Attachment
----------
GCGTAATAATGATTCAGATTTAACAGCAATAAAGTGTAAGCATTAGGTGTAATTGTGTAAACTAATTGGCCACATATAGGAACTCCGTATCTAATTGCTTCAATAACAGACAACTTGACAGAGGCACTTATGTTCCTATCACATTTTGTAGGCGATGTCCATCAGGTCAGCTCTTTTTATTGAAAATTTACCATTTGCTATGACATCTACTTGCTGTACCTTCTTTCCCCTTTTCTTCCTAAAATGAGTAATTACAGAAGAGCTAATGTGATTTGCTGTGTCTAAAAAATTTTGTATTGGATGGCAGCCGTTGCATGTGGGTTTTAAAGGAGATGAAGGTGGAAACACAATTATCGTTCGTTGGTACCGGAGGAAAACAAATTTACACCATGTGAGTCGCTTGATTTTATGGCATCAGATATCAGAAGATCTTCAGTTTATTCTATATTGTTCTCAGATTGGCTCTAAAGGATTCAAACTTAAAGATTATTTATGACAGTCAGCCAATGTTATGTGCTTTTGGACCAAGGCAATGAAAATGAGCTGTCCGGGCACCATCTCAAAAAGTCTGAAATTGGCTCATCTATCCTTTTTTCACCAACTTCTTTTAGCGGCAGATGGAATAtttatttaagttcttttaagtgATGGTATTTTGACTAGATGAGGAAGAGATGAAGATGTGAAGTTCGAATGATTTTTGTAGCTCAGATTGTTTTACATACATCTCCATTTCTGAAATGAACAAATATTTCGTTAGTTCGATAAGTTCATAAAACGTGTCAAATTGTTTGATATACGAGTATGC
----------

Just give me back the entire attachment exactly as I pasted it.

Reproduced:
GCGTAATAATGATTCAGATTTAACAGCAATAAAGTGTAAGCATTAGGTGTAATTGTGTAAACTAATTGGCCACATATAGGAACTCCGTATCTAATTGCTTCAATAACAGACAACTTGACAGAGGCACTTATGTTCCTATCACATTTTGTAGGCGATGTCCATCAGGTCAGCTCTTTTTATTGAAAATTTACCATTTGCTATGACATCTACTTGCTGTACCTTCTTTCCCCTTTTCTTCCTAAAATGAGTAATTACAGAAGAGCTAATGTGATTTGCTGTGTCTAAAAAATTTTGTATTGGATGGCAGCCGTTGCATGTGGGTTTTAAAGGAGATGAAGGTGGAAACACAATTATCGTTCGTTGGTACCGGAGGAAAACAAATTTACACCATGTGAGTCGCTTGATTTTATGGCATCAGATATCAGAAGATCTTCAGTTTATTCTATATTGTTCTCAGATTGGCTCTAAAGGATTCAAACTTAAAGATTATTTATGACAGTCAGCCAATGTTATGTGCTTTTGGACCAAGGCAATGAAAATGAGCTGTCCGGGCACCATCTCAAAAAGTCTGAAATTGGCTCATCTATCCTTTTTTCACCAACTTCTTTTAGCGGCAGATGGAATAtttatttaagttcttttaagtgATGGTATTTTGACTAGATGAGGAAGAGATGAAGATGTGAAGTTCGAATGATTTTTGTAGCTCAGATTGTTTTACATACATCTCCATTTCTGAAATGAACAAATATTTCGTTAGTTCGATAAGTTCATAAAACGTGTCAAATTGTTTGATATACGAGTATGC